[Nameplate] Fair ~ 82°F  
High: 89°F ~ Low: 73°F
Thursday, Aug. 25, 2016

ACS: Secret to skin cancer prevention is realy as simple as slip, slap, slop

Thursday, July 5, 2007

SIKESTON -- Slip, slap, slop.

That's the American Cancer Society's slogan for sun safety, said Marcie Lawson, community manager of health initiatives at the Sikeston office.

"You want to slip on a T-Shirt, slop on sunscreen and slap on a hat," Lawson explained. "That's just kind of an easy, quick reminder of what you need to be doing."

According to the American Cancer Society, more than 1 million cases of non melanoma skin cancer that are considered to be sun-related are diagnosed yearly in the United States.

That's all too common to Laura Davis of Dexter. Almost two years ago, she was diagnosed with melanoma.

"It's just a combination of spending time in the sun, getting sunburned and genetic links," she said.

Davis said although doctors found no direct link between sun rays and her cancer, she's learned how important sunscreen is.

"You want to do anything you can to be preventative," she said.

Brenda Freed, health educator at the Scott County Health Department, agreed early prevention is key.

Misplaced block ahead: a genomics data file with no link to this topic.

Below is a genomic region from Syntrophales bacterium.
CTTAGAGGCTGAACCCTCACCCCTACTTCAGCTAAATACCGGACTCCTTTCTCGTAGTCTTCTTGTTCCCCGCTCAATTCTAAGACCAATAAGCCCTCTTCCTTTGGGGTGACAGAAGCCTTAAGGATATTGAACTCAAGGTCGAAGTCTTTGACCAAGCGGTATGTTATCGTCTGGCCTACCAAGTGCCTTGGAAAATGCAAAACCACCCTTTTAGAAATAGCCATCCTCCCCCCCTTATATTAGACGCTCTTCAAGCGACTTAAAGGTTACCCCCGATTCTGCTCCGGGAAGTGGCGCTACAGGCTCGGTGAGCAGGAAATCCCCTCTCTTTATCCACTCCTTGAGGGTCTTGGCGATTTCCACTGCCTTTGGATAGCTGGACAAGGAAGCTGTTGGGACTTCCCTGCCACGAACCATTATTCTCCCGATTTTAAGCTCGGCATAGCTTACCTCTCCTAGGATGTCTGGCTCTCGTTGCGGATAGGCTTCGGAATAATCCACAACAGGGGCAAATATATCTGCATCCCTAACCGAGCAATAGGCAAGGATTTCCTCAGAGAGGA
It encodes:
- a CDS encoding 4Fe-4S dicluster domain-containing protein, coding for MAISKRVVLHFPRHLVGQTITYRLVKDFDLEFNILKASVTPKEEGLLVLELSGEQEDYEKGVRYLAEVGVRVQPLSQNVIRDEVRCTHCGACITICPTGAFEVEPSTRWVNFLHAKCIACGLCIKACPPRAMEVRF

"Always start your skin safety practices early in life," she said. "Most of the skin damage is done while we're kids."

Freed and Lawson offered several tips to be sun safe.

First, try to stay out of the sun between 10 a.m. and 4 p.m., when the rays are most powerful. But if you must be out then, Freed recommended covering up with long sleeves or pants to protect exposed skin.

"Wear a hat with a wide brim," Freed continued. Also, sunglasses are an important accessory, and one should be sure their shades block ultraviolet A and B rays.

Sunscreen should have an sun protection factor of at least 15. "But the more you go up, the better," Lawson said. "Personally, I recommend 30 SPF."

Sunscreen should be reapplied every two to four hours, except if playing in the water or sweating, then every two hours. "There's no harm in putting too much sunscreen on, Lawson said.

And since spray-on sunscreens have a thin coat, it needs to be reapplied every hour, she added.

No matter what one does to prevent melanoma, it can still happen. Julie Bohannon of Sikeston was always cautious.

Still, her daughter Brittney, 19, was diagnosed last year with melanoma on her cheek.

"I have always been very careful about making sure she had sunscreen on if she was outside in the sun," Bohannon said.

Even the summer Brittney was a lifeguard, she kept slathered with sunscreen. Bohannon said her daughter's hat perhaps didn't have a wide enough brim to give total protection, though.

Brittney's ordeal has made Bohannon even more cautious with her two younger children. "All three of my kids are going to be checked out from head to toe every six months," she said, adding all of their moles have been documented and measured.

Their sunscreen use will also be increased, including winter wear, something Freed and Lawson recommend.